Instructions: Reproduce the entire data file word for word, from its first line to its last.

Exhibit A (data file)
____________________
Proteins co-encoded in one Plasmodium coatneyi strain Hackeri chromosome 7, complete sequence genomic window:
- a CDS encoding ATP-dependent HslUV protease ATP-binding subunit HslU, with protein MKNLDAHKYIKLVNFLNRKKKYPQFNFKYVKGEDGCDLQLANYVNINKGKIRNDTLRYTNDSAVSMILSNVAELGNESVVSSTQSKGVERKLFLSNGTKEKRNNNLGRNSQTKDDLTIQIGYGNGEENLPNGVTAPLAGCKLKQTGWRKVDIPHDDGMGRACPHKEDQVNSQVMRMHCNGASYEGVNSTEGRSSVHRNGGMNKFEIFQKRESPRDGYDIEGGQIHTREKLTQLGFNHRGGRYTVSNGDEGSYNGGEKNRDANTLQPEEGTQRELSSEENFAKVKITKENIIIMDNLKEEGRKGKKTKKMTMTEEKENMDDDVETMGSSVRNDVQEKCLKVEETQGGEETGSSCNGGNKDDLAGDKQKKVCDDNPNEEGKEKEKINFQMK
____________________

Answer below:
Proteins co-encoded in one Plasmodium coatneyi strain Hackeri chromosome 7, complete sequence genomic window:
- a CDS encoding ATP-dependent HslUV protease ATP-binding subunit HslU, with protein MKNLDAHKYIKLVNFLNRKKKYPQFNFKYVKGEDGCDLQLANYVNINKGKIRNDTLRYTNDSAVSMILSNVAELGNESVVSSTQSKGVERKLFLSNGTKEKRNNNLGRNSQTKDDLTIQIGYGNGEENLPNGVTAPLAGCKLKQTGWRKVDIPHDDGMGRACPHKEDQVNSQVMRMHCNGASYEGVNSTEGRSSVHRNGGMNKFEIFQKRESPRDGYDIEGGQIHTREKLTQLGFNHRGGRYTVSNGDEGSYNGGEKNRDANTLQPEEGTQRELSSEENFAKVKITKENIIIMDNLKEEGRKGKKTKKMTMTEEKENMDDDVETMGSSVRNDVQEKCLKVEETQGGEETGSSCNGGNKDDLAGDKQKKVCDDNPNEEGKEKEKINFQMK